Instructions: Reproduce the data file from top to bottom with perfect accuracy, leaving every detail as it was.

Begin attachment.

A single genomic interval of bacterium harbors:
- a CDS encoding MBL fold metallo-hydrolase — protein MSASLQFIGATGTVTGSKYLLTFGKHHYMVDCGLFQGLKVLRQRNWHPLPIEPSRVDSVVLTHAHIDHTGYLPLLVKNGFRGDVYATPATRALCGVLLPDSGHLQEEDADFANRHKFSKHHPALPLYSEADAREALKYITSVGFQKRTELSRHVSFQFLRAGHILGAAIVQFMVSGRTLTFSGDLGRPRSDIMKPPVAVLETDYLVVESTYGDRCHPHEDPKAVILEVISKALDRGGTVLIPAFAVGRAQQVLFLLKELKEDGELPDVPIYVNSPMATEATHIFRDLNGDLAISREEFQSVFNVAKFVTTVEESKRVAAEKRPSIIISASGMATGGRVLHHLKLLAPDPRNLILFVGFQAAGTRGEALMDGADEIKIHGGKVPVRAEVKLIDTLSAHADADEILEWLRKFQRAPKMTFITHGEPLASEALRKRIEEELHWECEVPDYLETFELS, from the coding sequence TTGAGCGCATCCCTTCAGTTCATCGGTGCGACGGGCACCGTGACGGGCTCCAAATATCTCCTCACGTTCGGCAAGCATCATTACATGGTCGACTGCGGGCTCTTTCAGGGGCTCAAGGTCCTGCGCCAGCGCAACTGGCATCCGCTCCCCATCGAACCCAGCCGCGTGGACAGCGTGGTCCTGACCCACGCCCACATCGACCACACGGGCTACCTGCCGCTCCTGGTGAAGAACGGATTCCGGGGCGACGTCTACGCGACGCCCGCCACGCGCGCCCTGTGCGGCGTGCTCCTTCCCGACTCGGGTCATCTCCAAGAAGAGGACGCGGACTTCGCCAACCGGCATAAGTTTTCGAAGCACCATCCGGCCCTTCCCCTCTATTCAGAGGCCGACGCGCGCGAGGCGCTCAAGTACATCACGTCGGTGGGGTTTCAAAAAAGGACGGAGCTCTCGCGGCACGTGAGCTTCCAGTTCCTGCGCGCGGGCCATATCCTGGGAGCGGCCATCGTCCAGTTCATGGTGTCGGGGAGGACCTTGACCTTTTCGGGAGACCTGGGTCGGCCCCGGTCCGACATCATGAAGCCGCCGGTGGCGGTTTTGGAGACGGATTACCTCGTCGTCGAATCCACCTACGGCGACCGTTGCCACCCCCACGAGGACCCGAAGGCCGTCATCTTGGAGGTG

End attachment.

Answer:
A single genomic interval of bacterium harbors:
- a CDS encoding MBL fold metallo-hydrolase — protein MSASLQFIGATGTVTGSKYLLTFGKHHYMVDCGLFQGLKVLRQRNWHPLPIEPSRVDSVVLTHAHIDHTGYLPLLVKNGFRGDVYATPATRALCGVLLPDSGHLQEEDADFANRHKFSKHHPALPLYSEADAREALKYITSVGFQKRTELSRHVSFQFLRAGHILGAAIVQFMVSGRTLTFSGDLGRPRSDIMKPPVAVLETDYLVVESTYGDRCHPHEDPKAVILEVISKALDRGGTVLIPAFAVGRAQQVLFLLKELKEDGELPDVPIYVNSPMATEATHIFRDLNGDLAISREEFQSVFNVAKFVTTVEESKRVAAEKRPSIIISASGMATGGRVLHHLKLLAPDPRNLILFVGFQAAGTRGEALMDGADEIKIHGGKVPVRAEVKLIDTLSAHADADEILEWLRKFQRAPKMTFITHGEPLASEALRKRIEEELHWECEVPDYLETFELS, from the coding sequence TTGAGCGCATCCCTTCAGTTCATCGGTGCGACGGGCACCGTGACGGGCTCCAAATATCTCCTCACGTTCGGCAAGCATCATTACATGGTCGACTGCGGGCTCTTTCAGGGGCTCAAGGTCCTGCGCCAGCGCAACTGGCATCCGCTCCCCATCGAACCCAGCCGCGTGGACAGCGTGGTCCTGACCCACGCCCACATCGACCACACGGGCTACCTGCCGCTCCTGGTGAAGAACGGATTCCGGGGCGACGTCTACGCGACGCCCGCCACGCGCGCCCTGTGCGGCGTGCTCCTTCCCGACTCGGGTCATCTCCAAGAAGAGGACGCGGACTTCGCCAACCGGCATAAGTTTTCGAAGCACCATCCGGCCCTTCCCCTCTATTCAGAGGCCGACGCGCGCGAGGCGCTCAAGTACATCACGTCGGTGGGGTTTCAAAAAAGGACGGAGCTCTCGCGGCACGTGAGCTTCCAGTTCCTGCGCGCGGGCCATATCCTGGGAGCGGCCATCGTCCAGTTCATGGTGTCGGGGAGGACCTTGACCTTTTCGGGAGACCTGGGTCGGCCCCGGTCCGACATCATGAAGCCGCCGGTGGCGGTTTTGGAGACGGATTACCTCGTCGTCGAATCCACCTACGGCGACCGTTGCCACCCCCACGAGGACCCGAAGGCCGTCATCTTGGAGGTG